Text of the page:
The cumulative ACK is used for end to end communication. It is to avoid sending an ACK for each received packet. The cumulative ACK has been adopted by TCP protocol. However, the existing TCP cannot be used directly in jmesh because the connections between mobile devices are not stable. Another reason is that the sequence number in TCP is indexed by the unit of byte but not the unit of segment (i.e., packet) in jmesh.

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States for End-to-End Connection

We have three connection states for each end-to-end connection. These states are borrow from existing TCP, namely, slow start, collision avoidance, and fast recovery. The fast recovery is not mandatory in TCP, but we support it in jmesh to improve the performance.

Transitions Between the Three States

State Transition from Slow Start to Collision Avoidance

Each end-to-end connection (or connection for simplicity) can only have one state at a time. In the beginning, the state is slow start. To understand the state transition, we first introduce a variable named congWin to save the size of congestion window. Initially, we have congWin=1. As long as we can in the state of slow start, we increase congWin by 1 for each acknowledged packet. Note that, when the cumulative ACK is used, a received ACK can acknowledge multiple packets. For example, if the cumulative ACK acknowledges 2 packets, we need to increase congWin by 2. The slow start state transits to collision avoidance state when the value of congWin is greater than or equal to slowStartThresh which is a threshold value. The variable slowStartThresh also has an initial value. It does not matter what the initial value is as slowStartThresh will be updated later. Specifically, when a timeout event happens and the current state is slow start, we need to set slowStartThresh=congWin/2.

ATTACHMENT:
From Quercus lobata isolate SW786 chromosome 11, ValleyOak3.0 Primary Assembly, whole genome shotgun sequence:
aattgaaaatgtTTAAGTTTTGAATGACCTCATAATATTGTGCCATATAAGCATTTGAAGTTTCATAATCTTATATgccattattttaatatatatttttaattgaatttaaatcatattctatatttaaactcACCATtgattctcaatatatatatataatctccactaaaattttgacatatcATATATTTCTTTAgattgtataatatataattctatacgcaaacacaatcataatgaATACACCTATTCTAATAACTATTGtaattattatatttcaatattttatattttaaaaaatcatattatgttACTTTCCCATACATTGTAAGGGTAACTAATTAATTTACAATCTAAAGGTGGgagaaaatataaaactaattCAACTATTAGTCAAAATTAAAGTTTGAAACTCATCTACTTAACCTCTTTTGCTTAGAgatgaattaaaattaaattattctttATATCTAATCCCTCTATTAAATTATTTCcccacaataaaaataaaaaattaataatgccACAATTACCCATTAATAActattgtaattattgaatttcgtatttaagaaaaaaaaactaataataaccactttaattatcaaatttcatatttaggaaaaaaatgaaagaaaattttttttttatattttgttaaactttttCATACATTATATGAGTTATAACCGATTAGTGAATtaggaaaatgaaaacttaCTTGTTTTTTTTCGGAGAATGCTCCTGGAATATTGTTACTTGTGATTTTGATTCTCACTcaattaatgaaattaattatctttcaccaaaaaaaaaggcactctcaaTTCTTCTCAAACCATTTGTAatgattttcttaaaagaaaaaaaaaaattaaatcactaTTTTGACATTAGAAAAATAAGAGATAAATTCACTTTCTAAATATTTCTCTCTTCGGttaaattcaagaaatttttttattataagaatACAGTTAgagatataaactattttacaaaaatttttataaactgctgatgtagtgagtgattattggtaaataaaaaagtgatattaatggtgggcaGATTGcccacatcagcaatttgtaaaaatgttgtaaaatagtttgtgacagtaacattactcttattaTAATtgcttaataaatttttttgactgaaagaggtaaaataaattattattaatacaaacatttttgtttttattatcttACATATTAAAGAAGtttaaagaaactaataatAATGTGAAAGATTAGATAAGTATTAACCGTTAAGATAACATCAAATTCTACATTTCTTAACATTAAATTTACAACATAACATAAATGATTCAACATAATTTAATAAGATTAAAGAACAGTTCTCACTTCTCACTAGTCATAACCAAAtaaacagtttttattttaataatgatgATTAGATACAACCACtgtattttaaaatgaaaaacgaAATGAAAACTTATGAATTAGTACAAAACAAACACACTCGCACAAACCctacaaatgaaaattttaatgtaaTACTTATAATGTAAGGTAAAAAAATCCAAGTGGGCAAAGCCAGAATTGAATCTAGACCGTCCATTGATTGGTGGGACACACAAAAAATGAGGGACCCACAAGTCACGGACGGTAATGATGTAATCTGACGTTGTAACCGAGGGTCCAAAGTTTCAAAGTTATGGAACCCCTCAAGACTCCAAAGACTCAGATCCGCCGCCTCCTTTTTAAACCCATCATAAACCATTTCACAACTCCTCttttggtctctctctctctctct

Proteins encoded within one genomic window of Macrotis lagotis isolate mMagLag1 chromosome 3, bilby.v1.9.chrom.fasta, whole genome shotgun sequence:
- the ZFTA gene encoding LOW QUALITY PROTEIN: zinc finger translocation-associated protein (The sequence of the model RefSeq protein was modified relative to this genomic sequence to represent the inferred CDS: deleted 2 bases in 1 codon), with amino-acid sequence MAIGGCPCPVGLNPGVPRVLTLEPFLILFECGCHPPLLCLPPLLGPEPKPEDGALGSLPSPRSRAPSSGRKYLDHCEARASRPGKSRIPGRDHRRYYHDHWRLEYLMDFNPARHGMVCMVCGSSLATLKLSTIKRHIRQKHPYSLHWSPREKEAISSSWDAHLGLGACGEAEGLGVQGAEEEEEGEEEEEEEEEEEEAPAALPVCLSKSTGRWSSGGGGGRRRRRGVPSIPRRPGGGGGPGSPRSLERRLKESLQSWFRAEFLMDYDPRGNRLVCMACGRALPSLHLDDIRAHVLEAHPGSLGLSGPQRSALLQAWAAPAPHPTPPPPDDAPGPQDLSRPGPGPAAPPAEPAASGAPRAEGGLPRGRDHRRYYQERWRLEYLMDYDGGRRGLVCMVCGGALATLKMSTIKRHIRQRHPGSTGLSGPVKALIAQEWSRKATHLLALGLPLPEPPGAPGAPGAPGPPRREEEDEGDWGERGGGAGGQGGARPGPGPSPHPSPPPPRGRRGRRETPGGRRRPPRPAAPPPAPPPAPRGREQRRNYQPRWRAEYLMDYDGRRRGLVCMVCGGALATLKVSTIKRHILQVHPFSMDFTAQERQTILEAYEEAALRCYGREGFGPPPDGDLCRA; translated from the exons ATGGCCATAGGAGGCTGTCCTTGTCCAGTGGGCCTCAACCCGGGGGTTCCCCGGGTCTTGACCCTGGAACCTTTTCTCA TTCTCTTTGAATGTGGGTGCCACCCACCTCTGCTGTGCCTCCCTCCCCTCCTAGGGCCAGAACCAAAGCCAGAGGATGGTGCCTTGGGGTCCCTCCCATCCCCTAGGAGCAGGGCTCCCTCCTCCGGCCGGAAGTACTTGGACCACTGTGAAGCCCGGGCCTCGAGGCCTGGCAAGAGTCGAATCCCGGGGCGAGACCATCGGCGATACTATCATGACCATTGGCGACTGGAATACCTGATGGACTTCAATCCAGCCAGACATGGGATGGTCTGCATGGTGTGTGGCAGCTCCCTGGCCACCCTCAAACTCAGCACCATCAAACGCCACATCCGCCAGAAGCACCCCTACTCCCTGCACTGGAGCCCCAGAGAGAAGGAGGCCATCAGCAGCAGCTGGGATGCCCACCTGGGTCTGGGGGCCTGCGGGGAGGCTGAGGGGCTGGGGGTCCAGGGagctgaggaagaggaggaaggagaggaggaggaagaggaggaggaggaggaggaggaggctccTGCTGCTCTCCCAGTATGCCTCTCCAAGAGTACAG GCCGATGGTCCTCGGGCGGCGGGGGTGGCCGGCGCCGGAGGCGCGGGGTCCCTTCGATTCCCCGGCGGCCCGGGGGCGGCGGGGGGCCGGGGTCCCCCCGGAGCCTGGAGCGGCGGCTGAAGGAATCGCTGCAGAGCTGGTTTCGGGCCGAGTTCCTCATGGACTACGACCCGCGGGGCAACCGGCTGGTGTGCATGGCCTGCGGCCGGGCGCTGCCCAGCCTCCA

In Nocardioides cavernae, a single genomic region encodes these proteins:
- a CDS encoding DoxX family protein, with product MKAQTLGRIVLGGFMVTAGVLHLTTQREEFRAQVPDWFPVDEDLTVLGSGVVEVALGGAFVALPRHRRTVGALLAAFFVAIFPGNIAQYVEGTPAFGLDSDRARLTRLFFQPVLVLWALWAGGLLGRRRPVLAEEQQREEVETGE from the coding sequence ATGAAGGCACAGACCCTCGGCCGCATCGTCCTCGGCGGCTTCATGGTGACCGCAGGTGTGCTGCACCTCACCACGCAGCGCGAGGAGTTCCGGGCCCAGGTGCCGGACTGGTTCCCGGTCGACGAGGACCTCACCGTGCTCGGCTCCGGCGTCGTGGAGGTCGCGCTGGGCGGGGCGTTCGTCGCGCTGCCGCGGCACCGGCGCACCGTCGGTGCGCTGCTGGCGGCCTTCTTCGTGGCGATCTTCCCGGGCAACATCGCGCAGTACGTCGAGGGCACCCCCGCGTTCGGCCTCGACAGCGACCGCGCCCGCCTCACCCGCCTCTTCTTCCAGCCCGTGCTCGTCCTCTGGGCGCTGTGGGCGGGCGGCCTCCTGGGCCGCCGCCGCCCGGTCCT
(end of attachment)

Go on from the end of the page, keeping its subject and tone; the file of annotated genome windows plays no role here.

State Transition from either Slow Start or Collision Avoidance to Fast Recovery

When a cumulative ACK is received, it means that all the packets with sequence number smaller than the sequence number contained in the ACK have been successfully received by the destination node. The rules of sending an ACK in will be specified in details later. Now, we just need to know that, when an out-of-order packet is received by the destination, the destination will immediately transmit (or transmit again) the ACK with the sequence number of the last in-order packet received. For example, if the destination receives packets with sequence number 1,2,3, GAP, 5, then the destination transmits an ACK with sequence number 3 immediately after packet 5 is received, no matter if an ACK with sequence number 3 has ever been sent or not. Next, if packet with sequence number 6 is received again, since packet 4 has not been received, the destination node transmits an ACK with sequence number 3 to the source again. The state transition from slow start to collision avoidance happens when three ACKs with the identical sequence number have been received by the source node.

State Transition from Fast Recovery to Slow Start

When the fast recovery state is reached, a fast re-transmission will take place and new virtual timer will be started. We will introduce the rule of setting a virtual timer later. When the virtual timer is timeout but no ACK has been received with a sequence number beyond the sequence number of the re-transmitted packet, fast recovery state transmits back to slow start state.

State Transition from Fast Recovery to Collision Avoidance

When an ACK with a new (i.e., higher) sequence number is received, fast recovery state transmits back the collision avoidance state.

Author
Zehua Wang
Applied Engineering Scientist